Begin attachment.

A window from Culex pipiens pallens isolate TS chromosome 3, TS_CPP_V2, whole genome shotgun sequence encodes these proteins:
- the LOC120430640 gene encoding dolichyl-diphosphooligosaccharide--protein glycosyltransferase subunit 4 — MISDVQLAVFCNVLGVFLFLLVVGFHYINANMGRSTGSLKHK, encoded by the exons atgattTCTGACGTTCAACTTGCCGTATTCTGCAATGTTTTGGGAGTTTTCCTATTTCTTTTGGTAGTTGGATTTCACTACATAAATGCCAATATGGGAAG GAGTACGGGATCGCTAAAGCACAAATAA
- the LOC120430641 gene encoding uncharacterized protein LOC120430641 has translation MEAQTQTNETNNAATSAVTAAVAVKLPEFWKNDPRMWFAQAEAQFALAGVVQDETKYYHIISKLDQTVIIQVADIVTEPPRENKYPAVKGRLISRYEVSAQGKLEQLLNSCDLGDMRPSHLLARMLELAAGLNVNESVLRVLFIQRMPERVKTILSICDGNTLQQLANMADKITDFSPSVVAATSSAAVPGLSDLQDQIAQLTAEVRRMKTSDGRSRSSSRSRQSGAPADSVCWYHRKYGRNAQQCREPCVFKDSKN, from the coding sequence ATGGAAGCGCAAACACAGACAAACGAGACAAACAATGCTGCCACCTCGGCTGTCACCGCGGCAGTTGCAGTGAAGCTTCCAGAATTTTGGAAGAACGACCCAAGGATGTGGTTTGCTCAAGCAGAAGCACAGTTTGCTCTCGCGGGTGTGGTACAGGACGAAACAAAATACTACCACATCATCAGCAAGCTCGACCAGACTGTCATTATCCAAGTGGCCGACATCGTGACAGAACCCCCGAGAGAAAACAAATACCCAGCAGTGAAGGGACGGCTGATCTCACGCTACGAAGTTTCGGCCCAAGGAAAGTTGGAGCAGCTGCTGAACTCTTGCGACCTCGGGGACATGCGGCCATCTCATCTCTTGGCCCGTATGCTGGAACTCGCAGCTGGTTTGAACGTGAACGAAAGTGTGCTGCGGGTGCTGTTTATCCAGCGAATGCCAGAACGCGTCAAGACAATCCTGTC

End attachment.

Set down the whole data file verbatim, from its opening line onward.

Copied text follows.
A window from Culex pipiens pallens isolate TS chromosome 3, TS_CPP_V2, whole genome shotgun sequence encodes these proteins:
- the LOC120430640 gene encoding dolichyl-diphosphooligosaccharide--protein glycosyltransferase subunit 4 — MISDVQLAVFCNVLGVFLFLLVVGFHYINANMGRSTGSLKHK, encoded by the exons atgattTCTGACGTTCAACTTGCCGTATTCTGCAATGTTTTGGGAGTTTTCCTATTTCTTTTGGTAGTTGGATTTCACTACATAAATGCCAATATGGGAAG GAGTACGGGATCGCTAAAGCACAAATAA
- the LOC120430641 gene encoding uncharacterized protein LOC120430641 has translation MEAQTQTNETNNAATSAVTAAVAVKLPEFWKNDPRMWFAQAEAQFALAGVVQDETKYYHIISKLDQTVIIQVADIVTEPPRENKYPAVKGRLISRYEVSAQGKLEQLLNSCDLGDMRPSHLLARMLELAAGLNVNESVLRVLFIQRMPERVKTILSICDGNTLQQLANMADKITDFSPSVVAATSSAAVPGLSDLQDQIAQLTAEVRRMKTSDGRSRSSSRSRQSGAPADSVCWYHRKYGRNAQQCREPCVFKDSKN, from the coding sequence ATGGAAGCGCAAACACAGACAAACGAGACAAACAATGCTGCCACCTCGGCTGTCACCGCGGCAGTTGCAGTGAAGCTTCCAGAATTTTGGAAGAACGACCCAAGGATGTGGTTTGCTCAAGCAGAAGCACAGTTTGCTCTCGCGGGTGTGGTACAGGACGAAACAAAATACTACCACATCATCAGCAAGCTCGACCAGACTGTCATTATCCAAGTGGCCGACATCGTGACAGAACCCCCGAGAGAAAACAAATACCCAGCAGTGAAGGGACGGCTGATCTCACGCTACGAAGTTTCGGCCCAAGGAAAGTTGGAGCAGCTGCTGAACTCTTGCGACCTCGGGGACATGCGGCCATCTCATCTCTTGGCCCGTATGCTGGAACTCGCAGCTGGTTTGAACGTGAACGAAAGTGTGCTGCGGGTGCTGTTTATCCAGCGAATGCCAGAACGCGTCAAGACAATCCTGTC